Personnel Economics in Sports
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Personnel Economics in Sports

Edited by Neil Longley

Sport is an effective industry in which to empirically test theories of personnel economics, primarily because the employer-employee relationship in sport is much more visible and transparent than in almost any other industry. This book examines personnel economics within the context of the professional sport industry. The chapters are organized around the core functional areas of personnel economics and cover all aspects of the employment relationship in sport – from recruiting and selection, to pay and performance, to work team design.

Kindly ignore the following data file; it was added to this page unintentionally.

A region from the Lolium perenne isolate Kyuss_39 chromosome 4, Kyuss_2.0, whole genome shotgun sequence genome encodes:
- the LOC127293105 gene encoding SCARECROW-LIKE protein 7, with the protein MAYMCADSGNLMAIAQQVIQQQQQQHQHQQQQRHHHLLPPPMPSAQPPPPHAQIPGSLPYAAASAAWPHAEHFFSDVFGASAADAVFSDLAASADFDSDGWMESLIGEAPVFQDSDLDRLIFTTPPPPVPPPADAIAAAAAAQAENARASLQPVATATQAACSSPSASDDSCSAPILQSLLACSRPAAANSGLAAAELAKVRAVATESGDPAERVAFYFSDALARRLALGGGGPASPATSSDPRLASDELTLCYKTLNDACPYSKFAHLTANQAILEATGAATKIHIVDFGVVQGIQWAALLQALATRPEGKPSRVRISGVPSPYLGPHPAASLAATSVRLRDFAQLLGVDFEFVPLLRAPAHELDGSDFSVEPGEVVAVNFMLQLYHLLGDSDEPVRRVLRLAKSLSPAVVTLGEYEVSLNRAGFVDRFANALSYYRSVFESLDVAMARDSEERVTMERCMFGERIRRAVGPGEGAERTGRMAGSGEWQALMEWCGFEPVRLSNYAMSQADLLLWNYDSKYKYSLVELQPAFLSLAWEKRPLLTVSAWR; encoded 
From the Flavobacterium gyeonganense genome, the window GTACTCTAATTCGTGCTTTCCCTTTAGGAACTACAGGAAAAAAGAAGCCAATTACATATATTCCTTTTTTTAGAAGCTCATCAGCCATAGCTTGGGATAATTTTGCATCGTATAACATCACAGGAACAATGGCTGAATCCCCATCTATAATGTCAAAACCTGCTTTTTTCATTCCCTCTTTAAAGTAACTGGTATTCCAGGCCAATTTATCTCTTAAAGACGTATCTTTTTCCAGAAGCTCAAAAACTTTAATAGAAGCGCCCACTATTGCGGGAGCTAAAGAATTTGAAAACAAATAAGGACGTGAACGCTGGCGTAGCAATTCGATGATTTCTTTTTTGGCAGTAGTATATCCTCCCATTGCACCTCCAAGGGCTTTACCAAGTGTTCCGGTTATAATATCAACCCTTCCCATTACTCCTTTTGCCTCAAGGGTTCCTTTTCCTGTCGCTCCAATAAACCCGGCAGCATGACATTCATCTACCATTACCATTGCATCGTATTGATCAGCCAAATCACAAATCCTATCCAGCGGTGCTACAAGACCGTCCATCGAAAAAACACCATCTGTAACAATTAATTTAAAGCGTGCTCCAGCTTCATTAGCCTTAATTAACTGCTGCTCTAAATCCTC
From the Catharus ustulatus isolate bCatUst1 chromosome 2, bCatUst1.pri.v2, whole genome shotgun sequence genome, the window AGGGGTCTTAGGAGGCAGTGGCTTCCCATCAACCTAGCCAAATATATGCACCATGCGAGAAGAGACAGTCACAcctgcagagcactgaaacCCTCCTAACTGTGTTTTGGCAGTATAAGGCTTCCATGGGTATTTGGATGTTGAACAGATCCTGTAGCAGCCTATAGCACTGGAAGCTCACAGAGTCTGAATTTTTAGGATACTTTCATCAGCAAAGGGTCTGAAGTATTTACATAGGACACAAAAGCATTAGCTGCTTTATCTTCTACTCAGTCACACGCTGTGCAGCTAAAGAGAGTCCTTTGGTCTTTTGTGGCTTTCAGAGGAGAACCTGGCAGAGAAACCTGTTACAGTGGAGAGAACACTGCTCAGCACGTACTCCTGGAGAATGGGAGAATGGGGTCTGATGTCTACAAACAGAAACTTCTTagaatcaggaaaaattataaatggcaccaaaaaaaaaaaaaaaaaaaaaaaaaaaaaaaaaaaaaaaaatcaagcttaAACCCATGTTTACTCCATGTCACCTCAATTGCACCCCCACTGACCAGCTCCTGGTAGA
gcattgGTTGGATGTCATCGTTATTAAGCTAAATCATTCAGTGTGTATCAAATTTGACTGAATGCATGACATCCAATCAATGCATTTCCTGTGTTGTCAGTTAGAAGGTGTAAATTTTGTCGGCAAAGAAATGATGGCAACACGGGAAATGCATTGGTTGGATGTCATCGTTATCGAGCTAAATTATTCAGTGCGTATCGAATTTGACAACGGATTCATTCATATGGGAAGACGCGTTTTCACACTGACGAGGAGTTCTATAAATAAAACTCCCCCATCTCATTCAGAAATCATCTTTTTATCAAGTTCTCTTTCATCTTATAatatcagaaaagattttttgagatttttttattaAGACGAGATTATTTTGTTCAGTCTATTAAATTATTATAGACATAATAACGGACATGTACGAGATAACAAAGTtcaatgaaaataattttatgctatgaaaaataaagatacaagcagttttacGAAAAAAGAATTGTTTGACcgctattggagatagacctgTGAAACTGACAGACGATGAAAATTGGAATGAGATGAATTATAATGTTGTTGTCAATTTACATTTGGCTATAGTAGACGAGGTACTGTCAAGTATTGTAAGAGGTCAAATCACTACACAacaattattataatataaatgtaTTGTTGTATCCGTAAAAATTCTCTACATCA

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Chapter 2: The failed promise of the draft in the NFL and NBA

David Berri

Abstract

The promise of the reverse-order draft is that bad teams can acquire talented players to dramatically improve their fortunes. But academic research on the NFL and NBA indicates that this promise is often not realized. For example, research has shown that NFL teams generally overvalue high picks in the draft. In addition, research specifically on quarterbacks shows that the pick number at which they are selected in the draft does not seem to be statistically related to their future NFL performance. Problems also exist in the NBA draft. Younger scorers who play for winners in college tend to be drafted first. However, there is no evidence that age, scoring, or college team success is related to NBA productivity. Hence – with respect to the NFL and NBA – the promise of the draft fails for many of the league’s losers.

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